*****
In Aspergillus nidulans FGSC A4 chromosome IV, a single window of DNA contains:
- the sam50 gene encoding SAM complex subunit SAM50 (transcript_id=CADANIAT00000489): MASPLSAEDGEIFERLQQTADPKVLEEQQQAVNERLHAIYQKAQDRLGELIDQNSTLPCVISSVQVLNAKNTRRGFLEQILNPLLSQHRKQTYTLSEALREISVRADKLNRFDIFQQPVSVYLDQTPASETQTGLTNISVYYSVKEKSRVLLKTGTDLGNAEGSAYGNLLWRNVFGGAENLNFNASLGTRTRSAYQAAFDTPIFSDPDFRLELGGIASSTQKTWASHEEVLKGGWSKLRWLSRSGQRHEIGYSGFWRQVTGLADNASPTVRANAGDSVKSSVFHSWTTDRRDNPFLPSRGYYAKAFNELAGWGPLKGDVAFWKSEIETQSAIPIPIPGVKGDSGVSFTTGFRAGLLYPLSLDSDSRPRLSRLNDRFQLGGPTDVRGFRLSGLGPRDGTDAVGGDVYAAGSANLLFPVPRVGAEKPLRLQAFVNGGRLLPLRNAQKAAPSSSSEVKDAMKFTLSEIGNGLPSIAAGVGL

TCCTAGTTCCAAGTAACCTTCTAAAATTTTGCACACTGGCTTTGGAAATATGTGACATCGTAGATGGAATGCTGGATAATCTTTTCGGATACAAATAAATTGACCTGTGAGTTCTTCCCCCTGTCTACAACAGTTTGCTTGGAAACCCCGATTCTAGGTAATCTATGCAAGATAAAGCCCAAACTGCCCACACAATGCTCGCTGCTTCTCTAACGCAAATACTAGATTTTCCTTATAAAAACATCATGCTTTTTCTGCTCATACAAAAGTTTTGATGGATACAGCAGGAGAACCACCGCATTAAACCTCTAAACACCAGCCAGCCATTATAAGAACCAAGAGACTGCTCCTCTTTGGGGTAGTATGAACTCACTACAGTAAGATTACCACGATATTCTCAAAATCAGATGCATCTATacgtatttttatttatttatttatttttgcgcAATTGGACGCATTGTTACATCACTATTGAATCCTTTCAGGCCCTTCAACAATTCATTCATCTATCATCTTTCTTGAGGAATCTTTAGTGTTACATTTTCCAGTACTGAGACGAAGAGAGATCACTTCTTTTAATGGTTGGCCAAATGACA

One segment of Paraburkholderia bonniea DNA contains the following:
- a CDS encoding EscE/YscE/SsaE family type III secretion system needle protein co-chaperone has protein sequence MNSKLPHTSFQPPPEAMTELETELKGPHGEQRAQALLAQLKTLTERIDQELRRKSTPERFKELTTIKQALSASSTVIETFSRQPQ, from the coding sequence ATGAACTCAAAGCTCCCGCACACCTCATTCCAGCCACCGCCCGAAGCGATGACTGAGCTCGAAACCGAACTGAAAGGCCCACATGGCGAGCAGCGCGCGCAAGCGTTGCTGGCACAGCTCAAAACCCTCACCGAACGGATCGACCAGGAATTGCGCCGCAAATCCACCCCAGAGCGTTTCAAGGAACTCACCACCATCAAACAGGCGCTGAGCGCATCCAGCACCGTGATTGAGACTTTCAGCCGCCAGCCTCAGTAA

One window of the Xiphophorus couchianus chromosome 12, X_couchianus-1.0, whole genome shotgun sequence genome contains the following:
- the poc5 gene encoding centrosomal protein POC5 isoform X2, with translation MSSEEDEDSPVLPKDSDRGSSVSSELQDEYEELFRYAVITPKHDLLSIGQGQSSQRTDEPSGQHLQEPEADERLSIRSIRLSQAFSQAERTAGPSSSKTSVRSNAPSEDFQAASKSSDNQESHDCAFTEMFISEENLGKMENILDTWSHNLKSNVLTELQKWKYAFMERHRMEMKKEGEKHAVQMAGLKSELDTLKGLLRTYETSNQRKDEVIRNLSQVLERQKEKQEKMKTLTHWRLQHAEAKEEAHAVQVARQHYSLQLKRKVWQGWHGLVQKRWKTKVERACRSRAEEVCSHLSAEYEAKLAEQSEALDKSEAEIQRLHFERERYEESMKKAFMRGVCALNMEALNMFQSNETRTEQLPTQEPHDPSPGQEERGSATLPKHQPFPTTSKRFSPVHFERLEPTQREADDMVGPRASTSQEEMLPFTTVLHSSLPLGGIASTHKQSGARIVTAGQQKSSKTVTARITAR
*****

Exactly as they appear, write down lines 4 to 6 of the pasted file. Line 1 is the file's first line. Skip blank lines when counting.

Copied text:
One segment of Paraburkholderia bonniea DNA contains the following:
- a CDS encoding EscE/YscE/SsaE family type III secretion system needle protein co-chaperone has protein sequence MNSKLPHTSFQPPPEAMTELETELKGPHGEQRAQALLAQLKTLTERIDQELRRKSTPERFKELTTIKQALSASSTVIETFSRQPQ, from the coding sequence ATGAACTCAAAGCTCCCGCACACCTCATTCCAGCCACCGCCCGAAGCGATGACTGAGCTCGAAACCGAACTGAAAGGCCCACATGGCGAGCAGCGCGCGCAAGCGTTGCTGGCACAGCTCAAAACCCTCACCGAACGGATCGACCAGGAATTGCGCCGCAAATCCACCCCAGAGCGTTTCAAGGAACTCACCACCATCAAACAGGCGCTGAGCGCATCCAGCACCGTGATTGAGACTTTCAGCCGCCAGCCTCAGTAA

One window of the Xiphophorus couchianus chromosome 12, X_couchianus-1.0, whole genome shotgun sequence genome contains the following: